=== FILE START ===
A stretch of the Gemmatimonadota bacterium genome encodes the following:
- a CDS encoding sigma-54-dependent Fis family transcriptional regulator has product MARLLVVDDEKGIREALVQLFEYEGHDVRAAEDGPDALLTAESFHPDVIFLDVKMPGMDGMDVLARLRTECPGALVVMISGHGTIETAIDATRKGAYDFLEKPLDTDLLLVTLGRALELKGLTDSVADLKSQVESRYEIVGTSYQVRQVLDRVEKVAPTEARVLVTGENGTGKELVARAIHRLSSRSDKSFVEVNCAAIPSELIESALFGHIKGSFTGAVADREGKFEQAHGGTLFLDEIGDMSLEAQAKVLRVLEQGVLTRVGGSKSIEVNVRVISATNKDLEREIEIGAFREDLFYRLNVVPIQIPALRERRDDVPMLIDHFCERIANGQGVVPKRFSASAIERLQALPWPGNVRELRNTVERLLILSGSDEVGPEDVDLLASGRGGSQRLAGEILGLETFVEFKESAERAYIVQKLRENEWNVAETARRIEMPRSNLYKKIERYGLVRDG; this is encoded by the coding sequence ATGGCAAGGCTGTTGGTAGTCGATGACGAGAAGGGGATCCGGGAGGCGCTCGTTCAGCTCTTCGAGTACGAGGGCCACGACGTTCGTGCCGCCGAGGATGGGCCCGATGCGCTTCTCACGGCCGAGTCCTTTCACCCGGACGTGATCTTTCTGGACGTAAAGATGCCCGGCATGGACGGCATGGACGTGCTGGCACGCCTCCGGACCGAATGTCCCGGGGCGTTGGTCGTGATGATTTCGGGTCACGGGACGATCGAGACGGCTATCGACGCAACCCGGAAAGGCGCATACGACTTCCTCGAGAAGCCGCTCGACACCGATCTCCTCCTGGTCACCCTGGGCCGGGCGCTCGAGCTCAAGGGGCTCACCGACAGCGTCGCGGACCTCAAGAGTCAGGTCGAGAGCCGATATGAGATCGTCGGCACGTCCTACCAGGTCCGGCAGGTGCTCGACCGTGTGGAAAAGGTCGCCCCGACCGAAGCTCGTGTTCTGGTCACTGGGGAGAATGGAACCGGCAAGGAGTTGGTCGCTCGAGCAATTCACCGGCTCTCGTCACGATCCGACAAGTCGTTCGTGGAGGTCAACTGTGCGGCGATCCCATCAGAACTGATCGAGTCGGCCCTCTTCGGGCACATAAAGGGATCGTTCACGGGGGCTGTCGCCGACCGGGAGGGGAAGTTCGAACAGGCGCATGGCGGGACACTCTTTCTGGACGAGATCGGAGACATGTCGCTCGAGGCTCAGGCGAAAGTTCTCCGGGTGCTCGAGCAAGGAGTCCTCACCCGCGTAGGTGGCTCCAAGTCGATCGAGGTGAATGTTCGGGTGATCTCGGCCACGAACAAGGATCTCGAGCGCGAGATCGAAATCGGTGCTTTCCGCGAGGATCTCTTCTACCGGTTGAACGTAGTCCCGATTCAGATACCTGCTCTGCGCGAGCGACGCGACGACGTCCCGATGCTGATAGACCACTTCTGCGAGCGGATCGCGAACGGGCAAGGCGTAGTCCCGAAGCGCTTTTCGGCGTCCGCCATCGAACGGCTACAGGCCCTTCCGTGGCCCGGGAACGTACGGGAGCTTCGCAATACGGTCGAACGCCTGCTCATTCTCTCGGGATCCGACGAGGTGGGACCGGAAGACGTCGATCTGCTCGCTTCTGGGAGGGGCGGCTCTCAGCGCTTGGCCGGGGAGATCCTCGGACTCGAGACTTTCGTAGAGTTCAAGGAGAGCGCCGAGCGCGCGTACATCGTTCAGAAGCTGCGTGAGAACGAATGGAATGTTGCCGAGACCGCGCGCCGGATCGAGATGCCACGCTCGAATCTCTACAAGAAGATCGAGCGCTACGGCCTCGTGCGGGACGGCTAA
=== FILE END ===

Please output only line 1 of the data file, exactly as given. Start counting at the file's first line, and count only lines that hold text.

A stretch of the Gemmatimonadota bacterium genome encodes the following: